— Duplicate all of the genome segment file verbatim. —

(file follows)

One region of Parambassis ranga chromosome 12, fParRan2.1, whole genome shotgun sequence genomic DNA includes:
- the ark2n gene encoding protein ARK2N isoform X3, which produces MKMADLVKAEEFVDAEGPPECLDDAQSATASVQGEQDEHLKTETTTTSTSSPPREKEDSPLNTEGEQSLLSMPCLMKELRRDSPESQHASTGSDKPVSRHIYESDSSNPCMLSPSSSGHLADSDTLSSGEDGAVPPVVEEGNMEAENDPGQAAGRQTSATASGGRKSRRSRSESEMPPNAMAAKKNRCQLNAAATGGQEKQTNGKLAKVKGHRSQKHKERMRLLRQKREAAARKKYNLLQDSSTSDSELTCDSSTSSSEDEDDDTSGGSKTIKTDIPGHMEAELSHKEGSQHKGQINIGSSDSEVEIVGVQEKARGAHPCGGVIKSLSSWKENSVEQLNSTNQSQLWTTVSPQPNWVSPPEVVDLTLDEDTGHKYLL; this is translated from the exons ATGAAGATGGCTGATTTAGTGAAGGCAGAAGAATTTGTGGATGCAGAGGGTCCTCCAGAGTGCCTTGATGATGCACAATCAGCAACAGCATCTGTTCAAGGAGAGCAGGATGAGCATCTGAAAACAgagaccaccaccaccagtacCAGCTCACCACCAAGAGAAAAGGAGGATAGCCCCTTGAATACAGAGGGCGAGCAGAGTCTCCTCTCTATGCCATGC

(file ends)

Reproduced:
One region of Parambassis ranga chromosome 12, fParRan2.1, whole genome shotgun sequence genomic DNA includes:
- the ark2n gene encoding protein ARK2N isoform X3, which produces MKMADLVKAEEFVDAEGPPECLDDAQSATASVQGEQDEHLKTETTTTSTSSPPREKEDSPLNTEGEQSLLSMPCLMKELRRDSPESQHASTGSDKPVSRHIYESDSSNPCMLSPSSSGHLADSDTLSSGEDGAVPPVVEEGNMEAENDPGQAAGRQTSATASGGRKSRRSRSESEMPPNAMAAKKNRCQLNAAATGGQEKQTNGKLAKVKGHRSQKHKERMRLLRQKREAAARKKYNLLQDSSTSDSELTCDSSTSSSEDEDDDTSGGSKTIKTDIPGHMEAELSHKEGSQHKGQINIGSSDSEVEIVGVQEKARGAHPCGGVIKSLSSWKENSVEQLNSTNQSQLWTTVSPQPNWVSPPEVVDLTLDEDTGHKYLL; this is translated from the exons ATGAAGATGGCTGATTTAGTGAAGGCAGAAGAATTTGTGGATGCAGAGGGTCCTCCAGAGTGCCTTGATGATGCACAATCAGCAACAGCATCTGTTCAAGGAGAGCAGGATGAGCATCTGAAAACAgagaccaccaccaccagtacCAGCTCACCACCAAGAGAAAAGGAGGATAGCCCCTTGAATACAGAGGGCGAGCAGAGTCTCCTCTCTATGCCATGC